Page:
Illuminated Capitals - An Intersection of Art, Music, and History
Perhaps the most poignant characteristic of classical education, and certainly one of the most beautiful, is how academic disciplines intersect and inform one another. Mrs. McKay's recent lesson on monastic choral music and its accompanying artwork is one such example. Illuminated manuscripts were delicately painted by monks in the medieval period to decorate bibles, prayer books, music sheets, and the like. The term is derived from the Latin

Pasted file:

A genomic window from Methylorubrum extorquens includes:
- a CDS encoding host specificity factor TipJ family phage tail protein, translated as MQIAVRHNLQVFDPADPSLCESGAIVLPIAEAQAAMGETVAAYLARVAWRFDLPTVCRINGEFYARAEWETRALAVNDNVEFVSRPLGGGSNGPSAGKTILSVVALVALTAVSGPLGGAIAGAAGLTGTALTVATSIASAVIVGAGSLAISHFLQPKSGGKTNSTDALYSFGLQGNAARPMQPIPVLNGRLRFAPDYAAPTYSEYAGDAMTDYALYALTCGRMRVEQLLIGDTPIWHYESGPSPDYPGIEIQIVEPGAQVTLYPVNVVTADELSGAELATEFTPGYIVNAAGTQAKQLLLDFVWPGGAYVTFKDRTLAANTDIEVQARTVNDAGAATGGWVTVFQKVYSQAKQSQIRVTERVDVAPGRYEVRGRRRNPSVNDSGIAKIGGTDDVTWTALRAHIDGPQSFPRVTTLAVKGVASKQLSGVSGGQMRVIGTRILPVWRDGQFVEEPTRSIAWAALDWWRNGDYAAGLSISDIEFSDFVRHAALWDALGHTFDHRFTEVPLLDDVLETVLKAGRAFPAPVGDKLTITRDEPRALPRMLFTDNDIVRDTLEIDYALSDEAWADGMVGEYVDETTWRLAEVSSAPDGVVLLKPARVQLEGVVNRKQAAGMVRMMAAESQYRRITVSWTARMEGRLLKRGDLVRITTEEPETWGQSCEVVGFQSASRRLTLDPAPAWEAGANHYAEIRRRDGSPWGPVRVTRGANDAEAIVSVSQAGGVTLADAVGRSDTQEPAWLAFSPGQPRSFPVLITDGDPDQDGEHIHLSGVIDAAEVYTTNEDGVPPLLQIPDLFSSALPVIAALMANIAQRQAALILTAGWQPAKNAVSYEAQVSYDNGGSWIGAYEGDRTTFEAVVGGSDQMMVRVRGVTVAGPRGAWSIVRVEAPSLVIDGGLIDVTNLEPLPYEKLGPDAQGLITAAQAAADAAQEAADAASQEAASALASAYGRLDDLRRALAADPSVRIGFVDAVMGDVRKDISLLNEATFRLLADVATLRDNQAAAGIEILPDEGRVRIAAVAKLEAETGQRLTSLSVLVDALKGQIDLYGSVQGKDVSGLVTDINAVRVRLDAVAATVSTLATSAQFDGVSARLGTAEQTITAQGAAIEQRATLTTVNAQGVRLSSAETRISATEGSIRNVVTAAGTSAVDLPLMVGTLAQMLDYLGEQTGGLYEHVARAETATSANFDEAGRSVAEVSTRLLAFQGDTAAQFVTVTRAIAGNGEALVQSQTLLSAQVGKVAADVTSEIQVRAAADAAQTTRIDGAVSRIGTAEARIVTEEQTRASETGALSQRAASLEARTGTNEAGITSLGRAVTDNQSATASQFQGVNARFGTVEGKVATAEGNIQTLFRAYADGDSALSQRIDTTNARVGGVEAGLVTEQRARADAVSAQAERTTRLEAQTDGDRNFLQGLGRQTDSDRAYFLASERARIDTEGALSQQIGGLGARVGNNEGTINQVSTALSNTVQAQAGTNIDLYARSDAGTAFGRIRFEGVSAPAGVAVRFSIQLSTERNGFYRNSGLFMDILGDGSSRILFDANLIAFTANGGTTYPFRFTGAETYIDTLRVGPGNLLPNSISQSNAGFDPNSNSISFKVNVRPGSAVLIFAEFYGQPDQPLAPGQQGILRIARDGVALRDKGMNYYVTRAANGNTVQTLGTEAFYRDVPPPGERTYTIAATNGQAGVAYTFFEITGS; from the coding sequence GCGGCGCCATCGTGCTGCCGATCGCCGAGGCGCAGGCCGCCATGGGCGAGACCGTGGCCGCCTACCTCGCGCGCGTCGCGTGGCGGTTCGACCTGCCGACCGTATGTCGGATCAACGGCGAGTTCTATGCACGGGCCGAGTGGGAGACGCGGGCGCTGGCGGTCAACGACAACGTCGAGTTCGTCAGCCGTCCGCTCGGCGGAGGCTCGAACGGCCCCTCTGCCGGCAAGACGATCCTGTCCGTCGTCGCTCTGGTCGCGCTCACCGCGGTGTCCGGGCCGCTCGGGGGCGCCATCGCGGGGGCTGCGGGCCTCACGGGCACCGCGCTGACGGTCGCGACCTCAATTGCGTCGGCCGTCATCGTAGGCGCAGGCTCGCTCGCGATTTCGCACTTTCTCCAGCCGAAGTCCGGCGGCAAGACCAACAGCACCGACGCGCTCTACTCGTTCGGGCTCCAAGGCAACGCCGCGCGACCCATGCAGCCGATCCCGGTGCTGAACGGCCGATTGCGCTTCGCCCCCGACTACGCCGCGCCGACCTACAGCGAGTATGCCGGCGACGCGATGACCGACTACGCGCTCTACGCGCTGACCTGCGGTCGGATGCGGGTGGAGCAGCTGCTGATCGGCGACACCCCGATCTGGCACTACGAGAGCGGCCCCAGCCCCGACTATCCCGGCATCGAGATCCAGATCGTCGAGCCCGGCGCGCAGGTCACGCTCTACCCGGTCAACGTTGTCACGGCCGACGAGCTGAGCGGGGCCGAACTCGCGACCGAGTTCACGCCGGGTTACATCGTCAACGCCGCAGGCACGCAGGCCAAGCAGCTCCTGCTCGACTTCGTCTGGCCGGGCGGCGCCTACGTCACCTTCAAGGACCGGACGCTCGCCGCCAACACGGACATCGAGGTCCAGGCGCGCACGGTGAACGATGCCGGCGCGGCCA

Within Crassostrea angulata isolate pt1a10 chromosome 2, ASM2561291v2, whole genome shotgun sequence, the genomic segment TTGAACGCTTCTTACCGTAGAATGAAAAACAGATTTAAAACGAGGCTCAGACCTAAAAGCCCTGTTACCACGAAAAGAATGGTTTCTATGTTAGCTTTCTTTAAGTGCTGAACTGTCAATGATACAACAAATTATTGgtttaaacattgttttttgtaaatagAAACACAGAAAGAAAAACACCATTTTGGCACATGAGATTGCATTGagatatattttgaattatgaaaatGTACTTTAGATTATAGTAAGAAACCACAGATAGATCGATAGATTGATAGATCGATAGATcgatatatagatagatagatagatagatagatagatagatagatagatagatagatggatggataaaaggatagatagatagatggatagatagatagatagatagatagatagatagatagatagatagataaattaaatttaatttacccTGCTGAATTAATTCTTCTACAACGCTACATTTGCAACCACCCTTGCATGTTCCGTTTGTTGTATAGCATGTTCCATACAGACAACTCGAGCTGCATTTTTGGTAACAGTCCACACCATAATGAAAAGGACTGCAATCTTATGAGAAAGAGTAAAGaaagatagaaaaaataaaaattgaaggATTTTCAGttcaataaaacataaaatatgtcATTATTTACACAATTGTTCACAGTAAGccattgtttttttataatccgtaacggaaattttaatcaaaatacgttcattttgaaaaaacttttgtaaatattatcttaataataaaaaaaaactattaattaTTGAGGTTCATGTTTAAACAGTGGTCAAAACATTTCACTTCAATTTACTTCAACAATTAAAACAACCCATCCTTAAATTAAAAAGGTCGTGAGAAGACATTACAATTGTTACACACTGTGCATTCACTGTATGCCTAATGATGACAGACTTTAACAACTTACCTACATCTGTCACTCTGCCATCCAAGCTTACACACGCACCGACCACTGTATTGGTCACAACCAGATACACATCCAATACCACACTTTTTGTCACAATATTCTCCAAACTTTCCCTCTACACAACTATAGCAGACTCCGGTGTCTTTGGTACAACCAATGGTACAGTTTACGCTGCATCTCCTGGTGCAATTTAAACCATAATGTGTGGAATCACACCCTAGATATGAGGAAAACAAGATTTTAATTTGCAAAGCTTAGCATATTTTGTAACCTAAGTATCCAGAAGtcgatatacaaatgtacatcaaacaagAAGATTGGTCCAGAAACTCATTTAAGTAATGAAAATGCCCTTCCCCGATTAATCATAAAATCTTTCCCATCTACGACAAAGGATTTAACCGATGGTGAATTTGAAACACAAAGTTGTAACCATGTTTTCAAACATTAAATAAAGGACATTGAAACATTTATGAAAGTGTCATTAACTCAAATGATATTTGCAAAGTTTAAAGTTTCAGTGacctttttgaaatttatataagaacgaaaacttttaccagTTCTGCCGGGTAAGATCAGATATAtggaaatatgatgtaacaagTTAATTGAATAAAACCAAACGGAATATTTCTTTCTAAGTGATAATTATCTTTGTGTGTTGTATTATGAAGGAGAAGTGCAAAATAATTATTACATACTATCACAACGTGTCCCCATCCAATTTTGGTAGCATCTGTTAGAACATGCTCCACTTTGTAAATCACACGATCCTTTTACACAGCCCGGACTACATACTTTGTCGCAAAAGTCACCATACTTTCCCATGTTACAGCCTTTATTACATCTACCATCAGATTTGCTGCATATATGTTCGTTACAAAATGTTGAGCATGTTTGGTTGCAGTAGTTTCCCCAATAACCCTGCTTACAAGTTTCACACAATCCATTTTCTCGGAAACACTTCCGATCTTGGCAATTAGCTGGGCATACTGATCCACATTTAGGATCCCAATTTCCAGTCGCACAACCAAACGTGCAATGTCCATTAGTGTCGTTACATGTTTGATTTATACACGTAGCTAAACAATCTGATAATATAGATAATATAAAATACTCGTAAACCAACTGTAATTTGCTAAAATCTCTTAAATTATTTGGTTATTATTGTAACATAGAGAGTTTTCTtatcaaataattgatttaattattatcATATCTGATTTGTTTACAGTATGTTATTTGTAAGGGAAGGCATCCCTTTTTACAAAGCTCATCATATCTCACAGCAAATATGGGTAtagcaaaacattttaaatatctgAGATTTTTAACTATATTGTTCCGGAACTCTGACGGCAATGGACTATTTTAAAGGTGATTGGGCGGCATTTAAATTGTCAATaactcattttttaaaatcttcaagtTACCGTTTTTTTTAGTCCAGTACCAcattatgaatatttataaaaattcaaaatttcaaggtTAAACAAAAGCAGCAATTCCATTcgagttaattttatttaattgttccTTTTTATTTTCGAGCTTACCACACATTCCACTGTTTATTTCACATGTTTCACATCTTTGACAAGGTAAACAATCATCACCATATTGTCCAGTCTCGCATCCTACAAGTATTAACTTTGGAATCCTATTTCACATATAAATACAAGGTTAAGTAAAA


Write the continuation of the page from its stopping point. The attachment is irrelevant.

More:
or hand, and
meaning writing. Manuscripts which were decorated with gold or silver were called "illuminated," from the Latin,
, meaning to brighten. Some of the best examples of illuminated manuscripts are found in the leaves of Gregorian chant collections. While creating their own illuminated capitals, fit to adorn any priceless collection, our students listened to the soothing monophonic sounds of Gregorian chant. Above is an example of one of our students' beautifully illuminated capitals.